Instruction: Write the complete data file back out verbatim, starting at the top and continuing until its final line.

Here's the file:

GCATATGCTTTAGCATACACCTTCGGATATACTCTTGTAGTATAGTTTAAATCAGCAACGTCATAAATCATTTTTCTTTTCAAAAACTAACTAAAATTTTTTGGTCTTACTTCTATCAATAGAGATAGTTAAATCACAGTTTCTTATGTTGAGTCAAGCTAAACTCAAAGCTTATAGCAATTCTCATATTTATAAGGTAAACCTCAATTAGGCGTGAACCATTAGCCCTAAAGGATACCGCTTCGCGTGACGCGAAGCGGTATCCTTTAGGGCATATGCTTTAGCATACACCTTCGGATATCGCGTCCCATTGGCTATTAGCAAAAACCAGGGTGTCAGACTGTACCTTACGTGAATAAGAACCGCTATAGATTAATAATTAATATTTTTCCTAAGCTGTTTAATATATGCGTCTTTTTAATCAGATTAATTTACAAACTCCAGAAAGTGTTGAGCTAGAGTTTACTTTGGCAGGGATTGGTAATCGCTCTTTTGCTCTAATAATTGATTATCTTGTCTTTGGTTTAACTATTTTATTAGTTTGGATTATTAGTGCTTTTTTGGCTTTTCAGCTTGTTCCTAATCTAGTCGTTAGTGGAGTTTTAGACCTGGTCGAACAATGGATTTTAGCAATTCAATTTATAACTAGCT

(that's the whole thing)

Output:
GCATATGCTTTAGCATACACCTTCGGATATACTCTTGTAGTATAGTTTAAATCAGCAACGTCATAAATCATTTTTCTTTTCAAAAACTAACTAAAATTTTTTGGTCTTACTTCTATCAATAGAGATAGTTAAATCACAGTTTCTTATGTTGAGTCAAGCTAAACTCAAAGCTTATAGCAATTCTCATATTTATAAGGTAAACCTCAATTAGGCGTGAACCATTAGCCCTAAAGGATACCGCTTCGCGTGACGCGAAGCGGTATCCTTTAGGGCATATGCTTTAGCATACACCTTCGGATATCGCGTCCCATTGGCTATTAGCAAAAACCAGGGTGTCAGACTGTACCTTACGTGAATAAGAACCGCTATAGATTAATAATTAATATTTTTCCTAAGCTGTTTAATATATGCGTCTTTTTAATCAGATTAATTTACAAACTCCAGAAAGTGTTGAGCTAGAGTTTACTTTGGCAGGGATTGGTAATCGCTCTTTTGCTCTAATAATTGATTATCTTGTCTTTGGTTTAACTATTTTATTAGTTTGGATTATTAGTGCTTTTTTGGCTTTTCAGCTTGTTCCTAATCTAGTCGTTAGTGGAGTTTTAGACCTGGTCGAACAATGGATTTTAGCAATTCAATTTATAACTAGCT